SDT | R Documentation |

The function computes d-prime for any 2 x J table where J >= 2 for the "yesâ€“no" or "A-Not A" experiment using the Signal Detection Theory (SDT) algorithm to compute J-1 d-prime's. The algorithm is also called the "empirical probit transform". The function also provides the "logit" counterpart.

```
SDT(tab, method = c("probit", "logit"))
```

`tab` |
A 2 x J table with true class relation in rows (only two true classes) and the J-class response in columns |

`method` |
should the empirical probit or logit transform be computed? |

A (J-1) x 3 matrix. The first two columns contains the z-transform of the Hit rate and the False Alarm rate respectivelyâ€”ready to plot along with the empirical ROC curve. The third column contains the estimated d-primes.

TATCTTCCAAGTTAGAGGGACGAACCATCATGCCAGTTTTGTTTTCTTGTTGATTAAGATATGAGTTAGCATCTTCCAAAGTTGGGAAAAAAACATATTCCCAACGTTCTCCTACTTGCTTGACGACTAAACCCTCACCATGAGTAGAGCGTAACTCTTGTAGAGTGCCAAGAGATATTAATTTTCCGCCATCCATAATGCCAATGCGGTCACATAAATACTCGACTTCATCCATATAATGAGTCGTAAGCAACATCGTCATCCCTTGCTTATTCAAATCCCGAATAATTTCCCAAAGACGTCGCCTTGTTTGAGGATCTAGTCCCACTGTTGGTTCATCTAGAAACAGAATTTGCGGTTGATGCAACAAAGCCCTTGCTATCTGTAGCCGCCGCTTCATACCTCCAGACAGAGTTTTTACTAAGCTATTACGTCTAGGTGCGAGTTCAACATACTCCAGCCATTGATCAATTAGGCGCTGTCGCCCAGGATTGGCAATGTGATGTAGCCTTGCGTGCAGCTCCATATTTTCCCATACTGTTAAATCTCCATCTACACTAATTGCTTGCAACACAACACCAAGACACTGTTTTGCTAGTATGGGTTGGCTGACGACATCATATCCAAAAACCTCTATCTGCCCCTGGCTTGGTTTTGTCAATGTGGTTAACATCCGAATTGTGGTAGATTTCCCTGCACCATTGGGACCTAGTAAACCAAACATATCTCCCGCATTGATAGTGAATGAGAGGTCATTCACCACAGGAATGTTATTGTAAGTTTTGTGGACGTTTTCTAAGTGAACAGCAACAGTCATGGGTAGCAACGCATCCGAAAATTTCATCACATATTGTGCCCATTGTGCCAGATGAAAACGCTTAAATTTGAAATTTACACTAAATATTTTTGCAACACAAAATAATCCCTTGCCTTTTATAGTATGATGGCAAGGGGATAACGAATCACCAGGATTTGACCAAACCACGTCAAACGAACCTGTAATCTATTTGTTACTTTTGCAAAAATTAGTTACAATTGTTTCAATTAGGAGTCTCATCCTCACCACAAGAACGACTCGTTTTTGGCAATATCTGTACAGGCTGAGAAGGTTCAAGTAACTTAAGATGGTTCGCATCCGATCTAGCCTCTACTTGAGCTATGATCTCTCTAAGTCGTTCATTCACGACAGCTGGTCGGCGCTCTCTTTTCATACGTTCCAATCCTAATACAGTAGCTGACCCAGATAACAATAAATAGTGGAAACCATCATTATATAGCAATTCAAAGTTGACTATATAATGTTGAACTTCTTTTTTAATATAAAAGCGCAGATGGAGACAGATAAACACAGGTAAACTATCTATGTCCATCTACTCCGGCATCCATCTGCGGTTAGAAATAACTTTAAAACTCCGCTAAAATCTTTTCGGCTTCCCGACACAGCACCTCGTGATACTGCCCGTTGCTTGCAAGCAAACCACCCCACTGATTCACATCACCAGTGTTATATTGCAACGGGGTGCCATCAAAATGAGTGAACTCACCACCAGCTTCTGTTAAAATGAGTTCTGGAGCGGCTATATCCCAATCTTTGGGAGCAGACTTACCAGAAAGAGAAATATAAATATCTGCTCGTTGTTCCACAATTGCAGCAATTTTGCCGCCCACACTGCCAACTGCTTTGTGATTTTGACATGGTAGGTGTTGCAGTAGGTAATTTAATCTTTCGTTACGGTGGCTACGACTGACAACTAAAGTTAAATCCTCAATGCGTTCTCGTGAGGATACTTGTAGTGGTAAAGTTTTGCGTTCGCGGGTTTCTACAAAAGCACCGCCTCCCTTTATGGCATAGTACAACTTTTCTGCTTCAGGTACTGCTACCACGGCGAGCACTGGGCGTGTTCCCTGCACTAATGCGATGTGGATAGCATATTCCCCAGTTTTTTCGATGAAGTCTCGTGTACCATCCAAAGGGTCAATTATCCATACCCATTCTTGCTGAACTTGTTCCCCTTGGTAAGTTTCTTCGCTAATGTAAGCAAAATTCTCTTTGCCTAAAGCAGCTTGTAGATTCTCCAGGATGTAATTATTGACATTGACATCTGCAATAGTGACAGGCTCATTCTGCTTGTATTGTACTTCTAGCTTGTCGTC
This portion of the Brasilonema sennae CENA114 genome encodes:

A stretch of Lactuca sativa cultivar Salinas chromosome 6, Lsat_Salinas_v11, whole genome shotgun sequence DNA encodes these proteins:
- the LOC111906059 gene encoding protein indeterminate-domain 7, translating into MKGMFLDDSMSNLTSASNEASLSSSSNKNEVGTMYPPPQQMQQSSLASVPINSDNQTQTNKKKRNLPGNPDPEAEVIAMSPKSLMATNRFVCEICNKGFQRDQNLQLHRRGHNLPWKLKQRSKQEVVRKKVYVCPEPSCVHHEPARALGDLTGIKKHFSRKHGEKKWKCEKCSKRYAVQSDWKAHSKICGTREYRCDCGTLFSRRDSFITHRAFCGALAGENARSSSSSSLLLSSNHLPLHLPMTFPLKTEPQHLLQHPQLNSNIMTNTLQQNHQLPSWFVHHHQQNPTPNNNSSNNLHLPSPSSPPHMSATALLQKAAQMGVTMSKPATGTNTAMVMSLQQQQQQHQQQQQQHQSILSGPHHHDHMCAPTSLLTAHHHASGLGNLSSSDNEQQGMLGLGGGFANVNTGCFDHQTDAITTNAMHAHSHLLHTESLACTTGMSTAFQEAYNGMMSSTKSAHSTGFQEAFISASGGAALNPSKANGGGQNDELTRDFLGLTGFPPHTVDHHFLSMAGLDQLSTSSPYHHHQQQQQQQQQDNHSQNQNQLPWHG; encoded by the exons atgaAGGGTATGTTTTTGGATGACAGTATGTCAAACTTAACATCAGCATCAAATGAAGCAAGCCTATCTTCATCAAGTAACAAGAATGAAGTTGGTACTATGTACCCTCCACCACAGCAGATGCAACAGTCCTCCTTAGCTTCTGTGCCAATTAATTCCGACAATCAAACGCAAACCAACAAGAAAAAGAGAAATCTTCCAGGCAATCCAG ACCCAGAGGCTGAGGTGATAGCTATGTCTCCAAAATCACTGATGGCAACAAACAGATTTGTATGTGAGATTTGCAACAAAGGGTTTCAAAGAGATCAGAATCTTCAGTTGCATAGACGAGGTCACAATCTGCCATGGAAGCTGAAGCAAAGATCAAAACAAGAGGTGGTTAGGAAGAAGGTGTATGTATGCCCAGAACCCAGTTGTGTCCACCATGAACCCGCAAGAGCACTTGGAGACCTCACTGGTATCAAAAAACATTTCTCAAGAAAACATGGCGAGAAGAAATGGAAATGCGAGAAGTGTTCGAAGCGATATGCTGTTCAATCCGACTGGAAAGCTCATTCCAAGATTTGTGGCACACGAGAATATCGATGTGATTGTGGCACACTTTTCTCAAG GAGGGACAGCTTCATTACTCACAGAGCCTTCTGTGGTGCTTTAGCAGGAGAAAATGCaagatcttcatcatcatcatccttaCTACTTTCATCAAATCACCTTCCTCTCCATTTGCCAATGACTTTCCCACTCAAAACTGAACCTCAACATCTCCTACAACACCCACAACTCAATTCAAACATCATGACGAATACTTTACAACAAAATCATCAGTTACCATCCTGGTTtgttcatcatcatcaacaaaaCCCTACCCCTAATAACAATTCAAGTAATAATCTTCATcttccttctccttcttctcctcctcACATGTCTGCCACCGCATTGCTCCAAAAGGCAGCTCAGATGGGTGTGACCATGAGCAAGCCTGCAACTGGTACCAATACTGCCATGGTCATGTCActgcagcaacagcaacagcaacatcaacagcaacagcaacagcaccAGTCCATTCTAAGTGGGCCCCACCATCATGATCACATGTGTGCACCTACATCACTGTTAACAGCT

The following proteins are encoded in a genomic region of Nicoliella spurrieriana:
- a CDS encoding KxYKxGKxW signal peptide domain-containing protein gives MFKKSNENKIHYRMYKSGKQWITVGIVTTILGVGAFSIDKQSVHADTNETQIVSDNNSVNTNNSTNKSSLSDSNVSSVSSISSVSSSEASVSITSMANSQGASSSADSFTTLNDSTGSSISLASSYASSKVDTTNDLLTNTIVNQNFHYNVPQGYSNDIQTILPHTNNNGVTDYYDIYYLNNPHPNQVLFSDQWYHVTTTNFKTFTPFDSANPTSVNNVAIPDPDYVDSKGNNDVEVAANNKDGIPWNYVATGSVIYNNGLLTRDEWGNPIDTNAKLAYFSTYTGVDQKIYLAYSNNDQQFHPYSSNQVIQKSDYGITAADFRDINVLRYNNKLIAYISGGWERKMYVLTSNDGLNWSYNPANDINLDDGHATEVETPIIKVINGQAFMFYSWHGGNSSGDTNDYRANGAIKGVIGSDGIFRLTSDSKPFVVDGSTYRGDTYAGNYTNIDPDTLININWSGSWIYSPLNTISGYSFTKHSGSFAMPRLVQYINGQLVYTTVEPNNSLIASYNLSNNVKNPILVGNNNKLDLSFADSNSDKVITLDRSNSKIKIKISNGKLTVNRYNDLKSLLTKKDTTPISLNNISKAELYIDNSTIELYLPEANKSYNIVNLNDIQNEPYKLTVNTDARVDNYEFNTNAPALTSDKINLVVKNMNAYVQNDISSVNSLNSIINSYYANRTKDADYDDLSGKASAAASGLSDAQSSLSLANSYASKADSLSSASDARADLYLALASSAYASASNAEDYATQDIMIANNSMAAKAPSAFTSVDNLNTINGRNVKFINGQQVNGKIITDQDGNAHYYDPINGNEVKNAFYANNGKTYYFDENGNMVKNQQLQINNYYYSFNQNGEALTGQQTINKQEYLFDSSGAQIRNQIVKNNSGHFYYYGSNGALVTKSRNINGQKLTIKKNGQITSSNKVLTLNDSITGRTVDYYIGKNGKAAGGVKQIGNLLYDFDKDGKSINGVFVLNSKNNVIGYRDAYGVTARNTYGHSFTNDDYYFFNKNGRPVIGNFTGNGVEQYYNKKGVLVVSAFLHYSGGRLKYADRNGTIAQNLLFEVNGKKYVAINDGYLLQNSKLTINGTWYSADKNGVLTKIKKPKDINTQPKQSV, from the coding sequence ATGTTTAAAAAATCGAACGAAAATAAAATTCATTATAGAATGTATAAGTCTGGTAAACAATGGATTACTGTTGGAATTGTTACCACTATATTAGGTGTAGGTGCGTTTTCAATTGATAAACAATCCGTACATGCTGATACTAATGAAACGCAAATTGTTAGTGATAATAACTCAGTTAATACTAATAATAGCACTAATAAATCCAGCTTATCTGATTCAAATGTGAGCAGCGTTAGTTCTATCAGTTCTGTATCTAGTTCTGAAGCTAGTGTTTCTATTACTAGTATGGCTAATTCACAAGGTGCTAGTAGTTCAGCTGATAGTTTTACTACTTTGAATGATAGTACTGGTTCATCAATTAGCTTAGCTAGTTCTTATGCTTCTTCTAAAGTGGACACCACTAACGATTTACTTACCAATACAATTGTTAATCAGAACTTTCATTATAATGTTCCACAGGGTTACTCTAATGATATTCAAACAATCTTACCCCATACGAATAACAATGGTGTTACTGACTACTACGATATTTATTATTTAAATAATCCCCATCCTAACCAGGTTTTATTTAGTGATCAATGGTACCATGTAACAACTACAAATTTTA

Rune Haubo B Christensen

MacMillan , A. N. and Creelman, C. D (2005) Detection Theory A User's Guide. Lawrence Elbaum Associates, Inc. 2nd edition.

```
### Design table:
## 8 "yes"-responses to yes-samples
## 1 "yes"-responses to no-samples
## 17 "no"-response to yes-samples
## 24 "no"-responses to no-samples
## Note that response-class is columnwise and true-class is rowwise:
(mat <- rbind(c(8, 17),
c(1, 24)))
SDT(mat, "logit")
SDT(mat, "probit")
## compare to AnotA():
m1 <- AnotA(8, 25, 1, 25)
m1
## Compute d-prime 'by hand':
## Hit rate and False alarm rates:
H <- 8/(8+17)
FA <- 1/(1+24)
zH <- qnorm(H)
zFA <- qnorm(FA)
## d-prime:
zH - zFA # d'
## Multi-response-class example (odor example from MacMillan and
## Creelman, 2005)
(odor <- matrix(c(112, 112, 72, 53, 22, 4, 7, 38, 50, 117, 101, 62), 2,
byrow = TRUE))
obj <- SDT(odor)
ROC(obj[3,3])
```

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